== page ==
Tell Them What You Think

There have been a number of recent posts regarding the sound quality of modern recordings. Whether you think a recording is very good or very poor, my suggestion is to contact the artist, the recording engineer and the mastering engineer with your comments. Most of the big-timers have their own websites. The average pro audio person would be flattered to hear informed comments. They have egos and would be surprised that anyone "out there" even notices what they do. The artist and the engineer also might shed some light on why they record music the way they do. We might be able to educate each other. Give it a try and tell us your experiences.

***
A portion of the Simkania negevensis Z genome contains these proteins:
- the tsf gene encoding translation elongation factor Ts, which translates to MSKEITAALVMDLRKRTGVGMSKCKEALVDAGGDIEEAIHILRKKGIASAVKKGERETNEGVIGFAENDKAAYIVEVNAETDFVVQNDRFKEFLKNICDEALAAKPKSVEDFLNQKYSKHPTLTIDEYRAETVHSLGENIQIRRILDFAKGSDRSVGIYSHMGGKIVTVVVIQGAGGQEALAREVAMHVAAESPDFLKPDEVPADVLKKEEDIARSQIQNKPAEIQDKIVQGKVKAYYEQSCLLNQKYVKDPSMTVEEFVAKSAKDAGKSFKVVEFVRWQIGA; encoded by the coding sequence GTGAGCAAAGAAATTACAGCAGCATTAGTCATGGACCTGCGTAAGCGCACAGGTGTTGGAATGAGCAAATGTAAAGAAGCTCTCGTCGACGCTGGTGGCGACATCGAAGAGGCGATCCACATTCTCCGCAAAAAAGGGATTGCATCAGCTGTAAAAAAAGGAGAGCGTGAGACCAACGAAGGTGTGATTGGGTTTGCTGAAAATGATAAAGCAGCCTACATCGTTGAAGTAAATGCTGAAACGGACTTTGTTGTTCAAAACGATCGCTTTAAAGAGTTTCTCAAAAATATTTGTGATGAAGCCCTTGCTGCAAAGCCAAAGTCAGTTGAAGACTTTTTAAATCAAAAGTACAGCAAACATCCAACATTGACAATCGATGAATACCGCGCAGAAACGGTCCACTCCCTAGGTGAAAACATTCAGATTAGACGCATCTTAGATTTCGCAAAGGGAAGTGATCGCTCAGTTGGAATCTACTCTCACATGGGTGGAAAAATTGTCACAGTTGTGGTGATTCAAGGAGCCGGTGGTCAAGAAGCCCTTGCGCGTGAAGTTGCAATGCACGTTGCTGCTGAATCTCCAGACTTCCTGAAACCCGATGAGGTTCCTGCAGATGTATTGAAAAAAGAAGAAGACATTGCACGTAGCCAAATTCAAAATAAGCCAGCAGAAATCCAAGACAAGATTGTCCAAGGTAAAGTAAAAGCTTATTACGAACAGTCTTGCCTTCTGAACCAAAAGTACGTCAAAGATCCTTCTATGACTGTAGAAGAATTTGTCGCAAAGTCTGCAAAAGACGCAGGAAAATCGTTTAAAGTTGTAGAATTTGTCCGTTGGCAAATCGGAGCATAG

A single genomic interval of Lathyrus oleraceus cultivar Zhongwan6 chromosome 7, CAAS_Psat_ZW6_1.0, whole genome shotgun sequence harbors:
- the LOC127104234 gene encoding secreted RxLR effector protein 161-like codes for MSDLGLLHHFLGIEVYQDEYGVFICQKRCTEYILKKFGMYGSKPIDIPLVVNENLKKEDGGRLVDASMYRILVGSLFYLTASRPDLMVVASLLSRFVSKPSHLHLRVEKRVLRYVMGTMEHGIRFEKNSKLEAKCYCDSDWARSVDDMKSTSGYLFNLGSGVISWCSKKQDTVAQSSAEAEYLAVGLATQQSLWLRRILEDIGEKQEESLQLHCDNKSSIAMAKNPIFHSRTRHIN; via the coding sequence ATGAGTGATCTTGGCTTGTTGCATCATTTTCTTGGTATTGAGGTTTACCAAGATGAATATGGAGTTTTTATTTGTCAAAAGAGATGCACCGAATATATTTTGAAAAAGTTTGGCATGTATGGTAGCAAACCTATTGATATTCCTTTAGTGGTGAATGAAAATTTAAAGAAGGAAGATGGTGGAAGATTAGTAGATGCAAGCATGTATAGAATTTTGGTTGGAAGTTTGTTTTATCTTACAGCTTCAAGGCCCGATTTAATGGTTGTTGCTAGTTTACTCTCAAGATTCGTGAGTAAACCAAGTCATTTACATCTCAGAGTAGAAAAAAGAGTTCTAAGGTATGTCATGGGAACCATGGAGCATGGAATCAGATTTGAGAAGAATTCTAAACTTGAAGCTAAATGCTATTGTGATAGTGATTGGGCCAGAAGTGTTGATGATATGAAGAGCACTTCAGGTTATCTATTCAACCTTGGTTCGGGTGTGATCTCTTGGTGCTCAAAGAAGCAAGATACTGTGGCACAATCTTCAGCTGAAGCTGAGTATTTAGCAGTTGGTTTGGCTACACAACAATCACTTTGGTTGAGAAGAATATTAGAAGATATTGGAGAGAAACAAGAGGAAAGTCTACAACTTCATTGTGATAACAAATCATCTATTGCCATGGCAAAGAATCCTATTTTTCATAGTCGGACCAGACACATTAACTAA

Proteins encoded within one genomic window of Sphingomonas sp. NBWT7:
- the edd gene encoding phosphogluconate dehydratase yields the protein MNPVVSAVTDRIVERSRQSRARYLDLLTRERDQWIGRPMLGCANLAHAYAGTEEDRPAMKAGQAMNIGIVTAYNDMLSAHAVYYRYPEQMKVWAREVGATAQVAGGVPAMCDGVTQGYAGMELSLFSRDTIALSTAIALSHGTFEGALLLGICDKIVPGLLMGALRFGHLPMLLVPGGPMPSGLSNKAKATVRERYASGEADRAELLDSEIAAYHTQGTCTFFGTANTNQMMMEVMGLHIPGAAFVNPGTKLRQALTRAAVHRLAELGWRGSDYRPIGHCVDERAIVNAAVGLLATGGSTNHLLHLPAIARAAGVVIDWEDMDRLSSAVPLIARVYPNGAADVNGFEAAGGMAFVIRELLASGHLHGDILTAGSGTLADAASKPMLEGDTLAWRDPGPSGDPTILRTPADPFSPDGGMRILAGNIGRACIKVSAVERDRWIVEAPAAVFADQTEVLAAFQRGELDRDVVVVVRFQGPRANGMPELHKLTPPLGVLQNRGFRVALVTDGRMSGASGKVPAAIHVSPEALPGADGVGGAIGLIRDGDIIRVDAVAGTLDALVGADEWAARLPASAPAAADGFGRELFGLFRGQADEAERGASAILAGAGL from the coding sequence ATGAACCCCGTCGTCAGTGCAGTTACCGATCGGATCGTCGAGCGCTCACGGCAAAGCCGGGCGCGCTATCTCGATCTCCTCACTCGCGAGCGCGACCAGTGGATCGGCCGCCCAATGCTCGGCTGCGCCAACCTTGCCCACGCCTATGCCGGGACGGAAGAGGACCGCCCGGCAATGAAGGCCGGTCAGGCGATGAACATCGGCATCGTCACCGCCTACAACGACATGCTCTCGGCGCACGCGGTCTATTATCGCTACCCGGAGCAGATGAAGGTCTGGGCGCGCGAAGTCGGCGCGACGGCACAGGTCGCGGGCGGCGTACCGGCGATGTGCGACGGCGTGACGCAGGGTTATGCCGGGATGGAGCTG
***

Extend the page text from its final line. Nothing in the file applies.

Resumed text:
HWY: Good idea. I had once thought of trying to contact Elton John to see if he would consider having some of his CD work re-mastered. I have heard that he is a perfectionist, but suspect that he lost control of many of the CD issues at the same time that he lost control of other areas of his life. The CD's make me want to get another turntable and phono preamp as I do not enjoy them nearly as much as the vinyl versions. The same goes with a lot of music that I have purchased on CD that I compare to the vinyl version in my mind. Some of the conversions though do sound good to me, so I know that it is possible if the master tapes still exist. Re-masters would also be a good way of the artist to cash in on old work, that is if the market for these is large enough. I for one am looking forward to the new release of "All Things Must Past" and I have never listened to the other CD version, I just assume that it will be good. To advertise new releases as being "true hi-fidelity" if they are in fact, might also be a good selling point for the artist, plus it may breed new life into the recording process as well as the artist's performance in the studio. I am new to CD's and have thought a lot about this for the past year and have wondered if the consumer/audience can make a difference. I guess that I will never know unless I express my thoughts and feeling to the people that perform and engineer the music itself.